George Carlin is occasionally funny, is above average in his intelligence, and falls far short of anything we can call civilized. In short, he’s a lot like the baby boomers and makes a fairly good spokesman for the more tribal of them.
So when I came across a video of his on YouTube describing how to reduce the ten commandments to two, I expected the occasional funny line, presumptive ignorance (baby boomers are characterized by their arrogant use of their above average intelligence – a sort of cultivated folly), and contempt for the things that make life worth living, except, of course, for the baby boomers darling: sex.
In fact, boomer sex is so self-centered it’s not one of the things I would agree makes life worth living. Heck, it may be the archetype of their destructive path. Even something so holy, mysterious, and wonderful has been reduced to, as so many young people say in their way, “not a big deal.” I can’t imagine, and yet I see all around, a life so empty that even sex could be considered not a big deal. But I digress.
My expectations were fulfilled. Occasionally, he said something humorous. Frequently, he spoke in abusive stereotypes rooted in some silly book or discussion he must have participated in with people who knew next to nothing of world history. And throughout he degrades what makes worth living with simplistic criticisms that earned the audiences rousing approval.
For example, he argues that we shouldn’t command children to honor their parents because honor is something the parent needs to earn. How many follies can we point out in that position, on the social, psychological, ethical, and practical level. Let me simply point out here that children are rarely capable of making an intelligent, disinterested analysis of whether their parents should be honored.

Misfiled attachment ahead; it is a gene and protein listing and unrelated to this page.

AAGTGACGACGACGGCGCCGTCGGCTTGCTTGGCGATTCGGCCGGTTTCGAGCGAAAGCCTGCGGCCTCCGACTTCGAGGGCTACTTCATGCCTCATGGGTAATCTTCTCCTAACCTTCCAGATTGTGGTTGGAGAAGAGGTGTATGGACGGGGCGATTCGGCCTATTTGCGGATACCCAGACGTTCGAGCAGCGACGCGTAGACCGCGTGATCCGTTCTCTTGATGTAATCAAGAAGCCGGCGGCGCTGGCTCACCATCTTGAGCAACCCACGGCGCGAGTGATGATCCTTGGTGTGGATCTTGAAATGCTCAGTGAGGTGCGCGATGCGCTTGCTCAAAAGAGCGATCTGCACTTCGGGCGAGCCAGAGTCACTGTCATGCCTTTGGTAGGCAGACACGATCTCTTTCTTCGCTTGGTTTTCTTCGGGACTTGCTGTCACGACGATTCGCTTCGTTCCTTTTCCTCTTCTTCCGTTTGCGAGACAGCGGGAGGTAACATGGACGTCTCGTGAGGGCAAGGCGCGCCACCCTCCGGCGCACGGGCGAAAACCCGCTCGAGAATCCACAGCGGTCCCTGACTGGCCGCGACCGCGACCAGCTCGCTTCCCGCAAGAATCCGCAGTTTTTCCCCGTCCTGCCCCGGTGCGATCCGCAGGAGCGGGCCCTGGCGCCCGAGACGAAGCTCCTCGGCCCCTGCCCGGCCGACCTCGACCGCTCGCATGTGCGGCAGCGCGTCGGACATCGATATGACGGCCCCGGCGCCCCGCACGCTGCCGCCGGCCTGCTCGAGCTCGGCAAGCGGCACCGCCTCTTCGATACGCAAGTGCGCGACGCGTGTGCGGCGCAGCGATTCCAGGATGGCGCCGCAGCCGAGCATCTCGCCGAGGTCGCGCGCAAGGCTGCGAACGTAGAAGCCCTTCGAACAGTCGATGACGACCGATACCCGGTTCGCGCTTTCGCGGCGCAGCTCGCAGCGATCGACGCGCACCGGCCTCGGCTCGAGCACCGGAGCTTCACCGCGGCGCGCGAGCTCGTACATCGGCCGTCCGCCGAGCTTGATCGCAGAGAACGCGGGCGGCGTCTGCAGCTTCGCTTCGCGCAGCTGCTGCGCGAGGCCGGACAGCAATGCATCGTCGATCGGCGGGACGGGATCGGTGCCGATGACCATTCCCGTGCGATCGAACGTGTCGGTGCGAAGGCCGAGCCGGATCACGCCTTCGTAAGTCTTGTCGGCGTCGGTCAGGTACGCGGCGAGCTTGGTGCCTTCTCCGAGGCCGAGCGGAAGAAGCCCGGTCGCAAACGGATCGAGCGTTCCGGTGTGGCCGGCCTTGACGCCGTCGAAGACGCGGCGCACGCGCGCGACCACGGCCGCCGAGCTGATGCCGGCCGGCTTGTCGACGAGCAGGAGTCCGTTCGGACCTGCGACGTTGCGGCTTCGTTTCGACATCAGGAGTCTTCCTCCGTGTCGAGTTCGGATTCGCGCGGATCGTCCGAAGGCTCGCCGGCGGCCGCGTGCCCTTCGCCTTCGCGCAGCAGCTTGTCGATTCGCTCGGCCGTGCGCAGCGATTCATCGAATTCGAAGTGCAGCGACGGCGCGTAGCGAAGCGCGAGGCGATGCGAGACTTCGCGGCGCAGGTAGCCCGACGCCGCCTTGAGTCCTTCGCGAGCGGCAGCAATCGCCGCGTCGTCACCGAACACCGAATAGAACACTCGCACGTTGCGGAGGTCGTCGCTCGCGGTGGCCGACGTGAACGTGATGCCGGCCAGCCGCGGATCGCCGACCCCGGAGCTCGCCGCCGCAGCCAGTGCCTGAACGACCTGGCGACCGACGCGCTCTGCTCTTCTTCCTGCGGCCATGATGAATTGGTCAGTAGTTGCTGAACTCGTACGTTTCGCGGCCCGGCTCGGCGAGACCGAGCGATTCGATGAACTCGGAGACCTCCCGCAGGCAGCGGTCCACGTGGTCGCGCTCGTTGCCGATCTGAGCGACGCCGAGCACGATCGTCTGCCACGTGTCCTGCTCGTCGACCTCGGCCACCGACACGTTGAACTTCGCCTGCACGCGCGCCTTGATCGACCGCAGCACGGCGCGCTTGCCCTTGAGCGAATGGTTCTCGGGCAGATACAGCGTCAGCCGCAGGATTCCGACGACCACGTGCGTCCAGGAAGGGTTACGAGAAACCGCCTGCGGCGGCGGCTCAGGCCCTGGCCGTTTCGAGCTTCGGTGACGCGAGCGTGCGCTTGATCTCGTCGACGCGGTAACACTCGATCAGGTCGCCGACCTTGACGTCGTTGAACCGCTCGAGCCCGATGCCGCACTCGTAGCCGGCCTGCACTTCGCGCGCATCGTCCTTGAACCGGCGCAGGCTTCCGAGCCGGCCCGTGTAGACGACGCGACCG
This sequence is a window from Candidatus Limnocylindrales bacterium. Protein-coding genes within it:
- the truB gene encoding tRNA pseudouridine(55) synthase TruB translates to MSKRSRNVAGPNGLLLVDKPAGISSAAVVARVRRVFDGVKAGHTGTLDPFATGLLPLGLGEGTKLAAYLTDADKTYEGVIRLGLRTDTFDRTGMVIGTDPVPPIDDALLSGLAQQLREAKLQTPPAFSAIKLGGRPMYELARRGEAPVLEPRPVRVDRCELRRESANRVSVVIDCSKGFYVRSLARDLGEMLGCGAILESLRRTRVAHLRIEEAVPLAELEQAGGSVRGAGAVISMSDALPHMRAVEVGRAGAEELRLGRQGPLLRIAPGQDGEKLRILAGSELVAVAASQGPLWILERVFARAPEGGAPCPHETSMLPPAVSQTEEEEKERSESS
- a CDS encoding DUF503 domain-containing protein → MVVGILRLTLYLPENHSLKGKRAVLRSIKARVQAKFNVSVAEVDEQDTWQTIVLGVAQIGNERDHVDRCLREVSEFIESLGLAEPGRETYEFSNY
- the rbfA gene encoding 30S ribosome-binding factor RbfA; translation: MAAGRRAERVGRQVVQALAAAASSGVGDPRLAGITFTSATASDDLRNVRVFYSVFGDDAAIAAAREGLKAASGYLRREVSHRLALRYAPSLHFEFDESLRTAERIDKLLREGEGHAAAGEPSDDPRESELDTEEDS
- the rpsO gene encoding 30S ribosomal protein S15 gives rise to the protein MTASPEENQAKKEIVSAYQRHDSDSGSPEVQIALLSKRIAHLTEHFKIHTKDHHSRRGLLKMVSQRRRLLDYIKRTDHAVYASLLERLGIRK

You, my dear reader, may reflect further on this at your leisure. May it be well with you, as you do so. May you live long in the land of your fathers.
Carlin’s shtick represents one very common attitude toward religion, so if you have a strong stomach, can wander in waste places without throwing up, and want to hear what his ilk think about the ten commandments, click here. The most significant element is what the audience claps at and where they get most enthusiastic.
By the way, if you are looking for humor, this bit isn’t very funny. It’s just Carlin preaching.
Some may wonder why on earth I would include this. Two reasons: one, because at least some Christians, in leadership positions, need to know the depth of resentment people have toward religion and what they root that resentment in, and two, because I’m thinking a lot about humor as the conference comes up.
Humor has an extraordinary power for both construction and destruction. It is the solvent used to bring down the high and mighty, so it’s only used to that end when the joker feels secure. As an aside, this probably has something to do with why court jesters are so important in medievel and renaissance literature and, to a lesser extent, history. When people start casting aspersions at the highest and loftiest, God Himself, an internal and social state has been reached that is not healthy for soul or society.
I am sorry for Mr. Carlin. I hope that he can develop a little less reactionary and simplistic view of the Christian gospel. He has chosen a path and is calling others down a path that I believe is the way of self-destruction and I can take no pleasure in that.
You can hear the echo of his empty soul in his performance. May he awaken to the fuller life the religion he despises offers him. May he see that it’s only abused because it is so powerful and needed. May he and we all do something a little more helpful and fulfill its ideals rather than reject them because they’re so hard. Perhaps then he would stop fulfilling the same destructive role as his hated allies. Those who despise religion turn people away from truth, whether they despise it with hypocrisy or with mockery.